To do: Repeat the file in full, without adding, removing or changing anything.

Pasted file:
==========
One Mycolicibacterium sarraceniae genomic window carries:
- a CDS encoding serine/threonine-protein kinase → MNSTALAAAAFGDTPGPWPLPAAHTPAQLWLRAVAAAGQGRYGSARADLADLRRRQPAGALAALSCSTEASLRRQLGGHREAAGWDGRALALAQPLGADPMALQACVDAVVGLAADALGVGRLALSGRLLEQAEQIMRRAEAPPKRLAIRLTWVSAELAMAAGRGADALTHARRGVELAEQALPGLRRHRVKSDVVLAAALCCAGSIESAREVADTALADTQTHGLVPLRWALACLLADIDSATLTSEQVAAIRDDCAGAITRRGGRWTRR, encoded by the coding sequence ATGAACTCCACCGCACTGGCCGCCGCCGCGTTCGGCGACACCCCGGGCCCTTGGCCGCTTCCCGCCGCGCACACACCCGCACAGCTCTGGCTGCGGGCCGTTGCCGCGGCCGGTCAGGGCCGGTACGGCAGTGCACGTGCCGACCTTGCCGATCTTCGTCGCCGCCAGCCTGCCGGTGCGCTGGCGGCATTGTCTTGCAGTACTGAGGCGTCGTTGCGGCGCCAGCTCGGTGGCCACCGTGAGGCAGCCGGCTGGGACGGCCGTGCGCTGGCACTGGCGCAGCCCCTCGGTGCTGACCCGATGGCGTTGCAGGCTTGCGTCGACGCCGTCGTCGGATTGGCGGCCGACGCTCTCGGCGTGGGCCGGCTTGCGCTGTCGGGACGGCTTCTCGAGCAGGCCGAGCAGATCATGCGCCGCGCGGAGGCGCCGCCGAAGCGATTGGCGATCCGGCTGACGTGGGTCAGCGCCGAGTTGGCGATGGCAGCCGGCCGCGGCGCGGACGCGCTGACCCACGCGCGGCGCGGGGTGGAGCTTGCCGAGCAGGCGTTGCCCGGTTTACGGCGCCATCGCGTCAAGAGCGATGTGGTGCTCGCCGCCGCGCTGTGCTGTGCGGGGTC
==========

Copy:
One Mycolicibacterium sarraceniae genomic window carries:
- a CDS encoding serine/threonine-protein kinase → MNSTALAAAAFGDTPGPWPLPAAHTPAQLWLRAVAAAGQGRYGSARADLADLRRRQPAGALAALSCSTEASLRRQLGGHREAAGWDGRALALAQPLGADPMALQACVDAVVGLAADALGVGRLALSGRLLEQAEQIMRRAEAPPKRLAIRLTWVSAELAMAAGRGADALTHARRGVELAEQALPGLRRHRVKSDVVLAAALCCAGSIESAREVADTALADTQTHGLVPLRWALACLLADIDSATLTSEQVAAIRDDCAGAITRRGGRWTRR, encoded by the coding sequence ATGAACTCCACCGCACTGGCCGCCGCCGCGTTCGGCGACACCCCGGGCCCTTGGCCGCTTCCCGCCGCGCACACACCCGCACAGCTCTGGCTGCGGGCCGTTGCCGCGGCCGGTCAGGGCCGGTACGGCAGTGCACGTGCCGACCTTGCCGATCTTCGTCGCCGCCAGCCTGCCGGTGCGCTGGCGGCATTGTCTTGCAGTACTGAGGCGTCGTTGCGGCGCCAGCTCGGTGGCCACCGTGAGGCAGCCGGCTGGGACGGCCGTGCGCTGGCACTGGCGCAGCCCCTCGGTGCTGACCCGATGGCGTTGCAGGCTTGCGTCGACGCCGTCGTCGGATTGGCGGCCGACGCTCTCGGCGTGGGCCGGCTTGCGCTGTCGGGACGGCTTCTCGAGCAGGCCGAGCAGATCATGCGCCGCGCGGAGGCGCCGCCGAAGCGATTGGCGATCCGGCTGACGTGGGTCAGCGCCGAGTTGGCGATGGCAGCCGGCCGCGGCGCGGACGCGCTGACCCACGCGCGGCGCGGGGTGGAGCTTGCCGAGCAGGCGTTGCCCGGTTTACGGCGCCATCGCGTCAAGAGCGATGTGGTGCTCGCCGCCGCGCTGTGCTGTGCGGGGTC